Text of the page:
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VW forges U.S. deal arising from Dieselgate scandal

WASHINGTON -- Volkswagen AG, driving to move beyond a scandal that has disrupted its global business and sullied its reputation, announced a sweeping deal Thursday to buy back or potentially fix about a half million polluting diesel cars and set ...

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Reuters

WASHINGTON - Volkswagen AG, driving to move beyond a scandal that has disrupted its global business and sullied its reputation, announced a sweeping deal Thursday to buy back or potentially fix about a half million polluting diesel cars and set up environmental and consumer compensation funds.
The settlement, which sources and analysts said could cost VW at least $10 billion, is not likely to end the Dieselgate controversy that began last September when the world’s No. 2 automaker admitted using sophisticated secret software in its cars to cheat exhaust emissions tests.
VW still faces an ongoing Justice Department investigation that could lead to criminal charges and an outcry in Europe to do more for millions of owners of vehicles there that also have illegal software to defeat emissions testing. U.S. environmental activists said the deal did not go far enough.
The framework of the deal was hammered out by VW with the Justice Department, state of California, the U.S. Environmental Protection Agency and Federal Trade Commission as well as lawyers for car owners who filed class action civil lawsuits. The deal is expected to settle more than 600 class suits in U.S. courts.
Federal Judge Charles Breyer outlined the agreement during a hearing in a San Francisco courtroom. He did not disclose the amount of money involved, and ordered lawyers for all parties not to disclose details until they were final.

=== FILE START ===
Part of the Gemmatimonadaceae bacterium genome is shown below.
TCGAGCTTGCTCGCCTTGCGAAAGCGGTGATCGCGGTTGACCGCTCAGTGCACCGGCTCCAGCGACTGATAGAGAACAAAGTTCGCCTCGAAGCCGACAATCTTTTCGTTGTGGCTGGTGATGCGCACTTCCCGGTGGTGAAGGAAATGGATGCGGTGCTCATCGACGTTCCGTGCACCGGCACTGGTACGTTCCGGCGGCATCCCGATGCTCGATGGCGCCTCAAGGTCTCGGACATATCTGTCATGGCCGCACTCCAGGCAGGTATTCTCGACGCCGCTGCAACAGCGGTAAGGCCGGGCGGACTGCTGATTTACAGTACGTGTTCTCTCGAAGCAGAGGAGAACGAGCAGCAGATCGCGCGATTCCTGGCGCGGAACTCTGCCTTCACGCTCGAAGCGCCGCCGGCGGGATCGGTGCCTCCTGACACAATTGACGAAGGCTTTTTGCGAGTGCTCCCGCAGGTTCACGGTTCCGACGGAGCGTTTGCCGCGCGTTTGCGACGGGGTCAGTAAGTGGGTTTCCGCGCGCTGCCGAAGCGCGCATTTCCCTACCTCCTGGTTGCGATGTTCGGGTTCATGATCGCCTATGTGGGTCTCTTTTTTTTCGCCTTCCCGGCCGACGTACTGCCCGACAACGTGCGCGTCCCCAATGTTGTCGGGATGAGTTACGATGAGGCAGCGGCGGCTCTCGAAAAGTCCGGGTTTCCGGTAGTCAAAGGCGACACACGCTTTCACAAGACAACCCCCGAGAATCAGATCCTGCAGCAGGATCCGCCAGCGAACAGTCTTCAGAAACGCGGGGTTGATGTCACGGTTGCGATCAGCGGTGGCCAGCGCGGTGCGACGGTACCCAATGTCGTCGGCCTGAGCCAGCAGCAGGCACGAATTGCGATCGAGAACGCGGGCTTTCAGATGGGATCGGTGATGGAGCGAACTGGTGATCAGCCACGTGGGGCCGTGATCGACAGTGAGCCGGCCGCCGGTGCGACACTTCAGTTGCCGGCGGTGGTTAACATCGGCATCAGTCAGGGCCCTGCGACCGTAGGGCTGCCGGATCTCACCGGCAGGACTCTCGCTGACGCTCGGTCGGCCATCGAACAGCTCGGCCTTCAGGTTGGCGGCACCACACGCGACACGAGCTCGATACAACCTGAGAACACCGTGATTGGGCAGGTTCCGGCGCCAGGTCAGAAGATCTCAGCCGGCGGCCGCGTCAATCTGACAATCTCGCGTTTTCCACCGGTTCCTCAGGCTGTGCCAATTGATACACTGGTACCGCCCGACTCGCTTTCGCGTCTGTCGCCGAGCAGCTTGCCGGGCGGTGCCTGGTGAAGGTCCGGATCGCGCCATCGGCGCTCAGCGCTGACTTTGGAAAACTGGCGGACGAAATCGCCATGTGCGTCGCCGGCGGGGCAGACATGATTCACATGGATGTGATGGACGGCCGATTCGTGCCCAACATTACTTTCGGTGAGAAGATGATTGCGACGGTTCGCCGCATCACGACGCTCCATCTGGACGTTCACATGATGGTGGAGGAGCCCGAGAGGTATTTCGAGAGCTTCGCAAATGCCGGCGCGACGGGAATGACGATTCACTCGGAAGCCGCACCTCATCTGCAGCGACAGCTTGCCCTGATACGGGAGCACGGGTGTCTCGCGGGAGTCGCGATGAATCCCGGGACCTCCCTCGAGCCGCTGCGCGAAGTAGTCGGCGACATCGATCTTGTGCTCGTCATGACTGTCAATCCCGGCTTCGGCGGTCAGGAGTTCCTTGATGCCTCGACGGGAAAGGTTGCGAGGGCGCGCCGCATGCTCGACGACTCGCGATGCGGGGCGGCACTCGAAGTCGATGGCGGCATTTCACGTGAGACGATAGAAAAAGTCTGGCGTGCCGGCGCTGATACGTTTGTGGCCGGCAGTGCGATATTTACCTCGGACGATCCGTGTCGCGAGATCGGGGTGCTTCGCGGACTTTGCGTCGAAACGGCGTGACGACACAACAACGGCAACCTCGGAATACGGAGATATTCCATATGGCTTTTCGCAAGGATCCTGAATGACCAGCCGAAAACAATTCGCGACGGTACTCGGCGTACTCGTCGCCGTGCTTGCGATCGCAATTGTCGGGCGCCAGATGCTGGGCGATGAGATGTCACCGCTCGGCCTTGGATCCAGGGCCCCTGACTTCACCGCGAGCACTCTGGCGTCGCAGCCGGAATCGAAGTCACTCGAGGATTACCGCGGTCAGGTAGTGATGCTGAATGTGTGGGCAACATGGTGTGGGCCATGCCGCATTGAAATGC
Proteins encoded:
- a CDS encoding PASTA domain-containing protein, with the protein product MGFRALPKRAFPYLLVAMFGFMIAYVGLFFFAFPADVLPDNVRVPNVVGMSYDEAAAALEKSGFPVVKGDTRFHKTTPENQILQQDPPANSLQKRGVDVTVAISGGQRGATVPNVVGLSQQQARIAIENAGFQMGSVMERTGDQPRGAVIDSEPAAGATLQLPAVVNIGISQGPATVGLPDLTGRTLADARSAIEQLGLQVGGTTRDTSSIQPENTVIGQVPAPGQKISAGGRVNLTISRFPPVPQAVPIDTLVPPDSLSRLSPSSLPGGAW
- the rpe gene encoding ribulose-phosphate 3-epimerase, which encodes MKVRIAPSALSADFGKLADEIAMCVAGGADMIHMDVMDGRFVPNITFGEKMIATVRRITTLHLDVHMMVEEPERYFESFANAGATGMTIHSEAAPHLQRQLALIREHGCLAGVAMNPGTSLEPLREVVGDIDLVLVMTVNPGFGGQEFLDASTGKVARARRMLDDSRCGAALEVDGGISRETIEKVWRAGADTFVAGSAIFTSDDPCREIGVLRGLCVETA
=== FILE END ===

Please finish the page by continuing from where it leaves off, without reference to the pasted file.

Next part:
Judge Breyer set a deadline of June 21 to nail down the final details of the agreements, and many questions must be answered. Among them is whether Volkswagen will be allowed to resell repurchased vehicles and how to fix nearly 90,000 Porsche, Audi and VW cars and SUVs also made by the company that are equipped with six-cylinder diesel engines that do not comply with U.S. clean air standards.
The judge said he expects the issues of Justice Department fines and resolving the 3.0 liter engines will be addressed “expeditiously.”
The judge said the settlement includes VW’s offer to buyback 482,000 2.0-liter vehicles, fix them if regulators agree on that step after further testing, or cancel outstanding leases.
The U.S. settlement will include an environmental remediation fund to address excess emissions, and additional “substantial compensation” to owners to sell back or have their vehicles fixed, Breyer said. The size of the fund and the amount of the compensation to owners were not disclosed.
Outside the courthouse, Joyce Ertel Hulbert, owner of a 2015 diesel Golf station wagon, held up a sign reading “Invested $30,000, worth $00,000. Buy it Back!”
“They’re not doing enough,” she said of VW.
VW said in a statement it reached “an agreement on the basic features of a settlement with the class action plaintiffs in the lawsuit in San Francisco. This agreement will be incorporated into a comprehensive settlement in the coming weeks.”
VW said the deal “will have no legal bearing on proceedings outside of the United States.” VW previously offered $1,000 in cash and other compensation to nearly 600,000 U.S. owners, but did not offer compensation to other owners.

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